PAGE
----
We’re living inside layered, intersecting systems that were created by humans at different points in history to encourage certain behavior and deter other behavior. And those systems look “normal” to us so we don’t really see them–we just move around in them every day, with varying degrees of difficulty. But they’re all false systems that have been created, influenced by whoever had or wanted power, and by whatever those people with power were afraid of.
The easiest example is how neighborhoods and cities are zoned and taxed. Most municipalities in the U.S. grew organically at the beginning, but as soon as city planning happened, neighborhoods were zoned and taxed deliberately to keep certain people in certain areas and others in other areas. If you grew up in a city with different ethnic enclaves (or even remnants of those enclaves), you know where the Polish neighborhood is and the German neighborhood and the Irish neighborhood are. You also know where the Black neighborhood is. That didn’t just happen. It was planned and local government decisions reinforced those zones. Different communities of people (usually divided by race and ethnicity, although we say it’s by economic level, not admitting that race and economic status are entwined) had different amounts of influence, and the ones with more resources, time, energy, and access got to protect their zones, while the ones who started out in the hole didn’t have time or energy or skills to prevent the decisions that keep hurting their neighborhoods.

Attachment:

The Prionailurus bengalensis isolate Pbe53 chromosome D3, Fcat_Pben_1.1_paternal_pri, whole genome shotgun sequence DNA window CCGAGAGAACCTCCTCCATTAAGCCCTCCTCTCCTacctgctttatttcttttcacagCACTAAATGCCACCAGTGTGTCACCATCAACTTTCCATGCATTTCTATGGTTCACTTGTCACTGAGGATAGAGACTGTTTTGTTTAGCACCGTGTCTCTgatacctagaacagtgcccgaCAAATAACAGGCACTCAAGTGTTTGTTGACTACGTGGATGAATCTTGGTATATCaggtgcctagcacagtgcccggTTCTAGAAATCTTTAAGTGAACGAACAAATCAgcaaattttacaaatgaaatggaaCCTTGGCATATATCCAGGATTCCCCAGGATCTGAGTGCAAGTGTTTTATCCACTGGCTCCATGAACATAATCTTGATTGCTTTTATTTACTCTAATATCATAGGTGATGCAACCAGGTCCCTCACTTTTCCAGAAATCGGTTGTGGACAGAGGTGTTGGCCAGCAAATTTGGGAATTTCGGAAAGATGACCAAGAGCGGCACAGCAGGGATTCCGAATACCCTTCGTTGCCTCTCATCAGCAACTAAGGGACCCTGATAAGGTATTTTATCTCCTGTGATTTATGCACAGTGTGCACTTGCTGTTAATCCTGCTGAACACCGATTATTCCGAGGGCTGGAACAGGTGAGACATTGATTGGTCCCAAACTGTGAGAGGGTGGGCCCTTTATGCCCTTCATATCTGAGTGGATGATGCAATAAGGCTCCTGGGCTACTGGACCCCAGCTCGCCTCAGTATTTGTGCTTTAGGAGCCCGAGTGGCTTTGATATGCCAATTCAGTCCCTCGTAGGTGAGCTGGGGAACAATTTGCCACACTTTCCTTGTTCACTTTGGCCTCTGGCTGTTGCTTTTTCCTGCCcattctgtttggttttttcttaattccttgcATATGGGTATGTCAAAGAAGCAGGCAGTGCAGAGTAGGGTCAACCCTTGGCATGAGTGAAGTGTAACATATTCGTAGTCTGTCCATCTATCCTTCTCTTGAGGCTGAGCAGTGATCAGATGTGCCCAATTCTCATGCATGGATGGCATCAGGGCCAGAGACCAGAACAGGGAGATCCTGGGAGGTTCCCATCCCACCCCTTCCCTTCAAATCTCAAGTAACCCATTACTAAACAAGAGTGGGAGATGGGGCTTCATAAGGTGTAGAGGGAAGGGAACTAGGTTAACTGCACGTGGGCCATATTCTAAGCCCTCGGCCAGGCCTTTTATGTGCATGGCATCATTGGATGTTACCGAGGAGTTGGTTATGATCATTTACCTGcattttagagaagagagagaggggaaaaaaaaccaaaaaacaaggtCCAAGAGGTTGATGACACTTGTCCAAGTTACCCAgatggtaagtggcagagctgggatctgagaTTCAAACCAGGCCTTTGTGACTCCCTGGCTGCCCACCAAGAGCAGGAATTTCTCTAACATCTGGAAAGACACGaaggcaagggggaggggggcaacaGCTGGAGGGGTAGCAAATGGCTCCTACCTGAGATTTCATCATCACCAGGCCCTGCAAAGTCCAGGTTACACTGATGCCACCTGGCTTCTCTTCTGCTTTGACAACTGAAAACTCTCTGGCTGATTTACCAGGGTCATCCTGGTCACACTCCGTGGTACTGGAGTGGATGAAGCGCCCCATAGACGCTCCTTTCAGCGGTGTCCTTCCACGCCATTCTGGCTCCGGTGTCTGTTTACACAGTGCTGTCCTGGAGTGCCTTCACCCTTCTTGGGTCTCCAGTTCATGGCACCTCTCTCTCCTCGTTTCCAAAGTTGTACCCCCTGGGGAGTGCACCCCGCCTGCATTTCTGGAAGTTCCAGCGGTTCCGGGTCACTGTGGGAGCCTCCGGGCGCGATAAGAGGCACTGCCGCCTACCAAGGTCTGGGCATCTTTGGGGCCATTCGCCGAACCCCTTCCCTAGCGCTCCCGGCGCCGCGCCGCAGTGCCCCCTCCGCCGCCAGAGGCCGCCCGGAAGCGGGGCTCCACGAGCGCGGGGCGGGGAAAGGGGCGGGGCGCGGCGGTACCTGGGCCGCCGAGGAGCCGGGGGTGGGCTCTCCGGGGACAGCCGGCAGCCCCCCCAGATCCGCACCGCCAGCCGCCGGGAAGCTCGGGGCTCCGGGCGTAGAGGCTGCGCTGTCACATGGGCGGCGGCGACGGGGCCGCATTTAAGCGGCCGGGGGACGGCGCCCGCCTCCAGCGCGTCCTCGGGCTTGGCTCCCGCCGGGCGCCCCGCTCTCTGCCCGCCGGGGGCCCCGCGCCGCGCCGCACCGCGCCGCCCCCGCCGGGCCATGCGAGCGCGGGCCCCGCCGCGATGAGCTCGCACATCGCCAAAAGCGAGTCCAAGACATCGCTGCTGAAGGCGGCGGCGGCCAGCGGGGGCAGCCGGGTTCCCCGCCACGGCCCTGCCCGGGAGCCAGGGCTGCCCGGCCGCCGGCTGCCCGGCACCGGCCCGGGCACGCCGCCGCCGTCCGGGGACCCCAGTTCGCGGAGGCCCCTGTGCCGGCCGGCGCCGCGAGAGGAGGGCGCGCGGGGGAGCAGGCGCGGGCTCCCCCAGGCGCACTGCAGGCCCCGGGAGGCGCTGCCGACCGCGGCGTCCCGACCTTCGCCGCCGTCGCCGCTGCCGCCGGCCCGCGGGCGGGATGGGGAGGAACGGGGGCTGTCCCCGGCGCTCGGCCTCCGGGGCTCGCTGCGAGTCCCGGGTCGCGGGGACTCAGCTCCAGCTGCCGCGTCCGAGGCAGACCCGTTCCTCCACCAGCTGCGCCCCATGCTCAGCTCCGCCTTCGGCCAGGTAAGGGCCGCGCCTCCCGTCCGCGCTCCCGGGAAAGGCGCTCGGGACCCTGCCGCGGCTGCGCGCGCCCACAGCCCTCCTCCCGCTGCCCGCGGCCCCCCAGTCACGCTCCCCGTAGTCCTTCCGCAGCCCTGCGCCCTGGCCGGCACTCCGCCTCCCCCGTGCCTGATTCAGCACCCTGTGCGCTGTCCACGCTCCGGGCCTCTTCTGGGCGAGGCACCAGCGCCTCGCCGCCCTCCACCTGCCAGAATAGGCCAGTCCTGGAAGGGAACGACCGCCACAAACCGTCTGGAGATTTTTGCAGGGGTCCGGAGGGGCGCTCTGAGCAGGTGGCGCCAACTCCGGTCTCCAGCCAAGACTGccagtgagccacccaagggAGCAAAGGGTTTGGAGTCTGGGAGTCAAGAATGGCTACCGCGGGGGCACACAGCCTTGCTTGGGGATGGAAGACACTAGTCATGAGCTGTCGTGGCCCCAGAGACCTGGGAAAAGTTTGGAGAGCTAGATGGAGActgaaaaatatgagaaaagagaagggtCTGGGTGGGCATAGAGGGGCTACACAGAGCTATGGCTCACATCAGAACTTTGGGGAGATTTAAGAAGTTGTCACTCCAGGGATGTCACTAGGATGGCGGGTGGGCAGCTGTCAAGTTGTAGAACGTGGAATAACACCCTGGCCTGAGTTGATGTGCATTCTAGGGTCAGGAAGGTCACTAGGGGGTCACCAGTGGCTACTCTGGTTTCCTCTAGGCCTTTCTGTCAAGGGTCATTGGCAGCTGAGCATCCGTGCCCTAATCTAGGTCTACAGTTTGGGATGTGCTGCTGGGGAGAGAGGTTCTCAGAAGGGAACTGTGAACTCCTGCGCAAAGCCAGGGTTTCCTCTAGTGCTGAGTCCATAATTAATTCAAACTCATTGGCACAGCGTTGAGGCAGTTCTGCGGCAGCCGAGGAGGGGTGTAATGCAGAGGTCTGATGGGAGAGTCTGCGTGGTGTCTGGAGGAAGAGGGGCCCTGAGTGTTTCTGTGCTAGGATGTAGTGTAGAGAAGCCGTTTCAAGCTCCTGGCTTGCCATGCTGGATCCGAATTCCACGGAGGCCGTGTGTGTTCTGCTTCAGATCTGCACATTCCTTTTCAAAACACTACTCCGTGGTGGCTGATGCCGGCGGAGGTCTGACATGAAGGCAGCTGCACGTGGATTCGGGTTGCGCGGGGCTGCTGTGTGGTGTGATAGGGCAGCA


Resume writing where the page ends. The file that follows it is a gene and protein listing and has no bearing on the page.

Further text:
I grew up in Toledo, OH, which has one of the largest groups of people of Hungarian descent in the country, and my great-grandparents were immigrants from Hungary. My grandfather grew up in the Hungarian neighborhood of Toledo (which you know about if you ever watched the tv show M*A*S*H*, because the character Klinger always talked about Tony Packo’s restaurant, which is in the Hungarian neighborhood). Hungarians have some cultural tics that helped them become embedded in the community without ever really taking over, but they had just enough power that when the city wanted to slice their neighborhood in half by putting a major highway right down their main street, they pushed back and fought the placement of the road. Where did that road go? To another neighborhood, of people with less privilege than my Hungarian relatives had.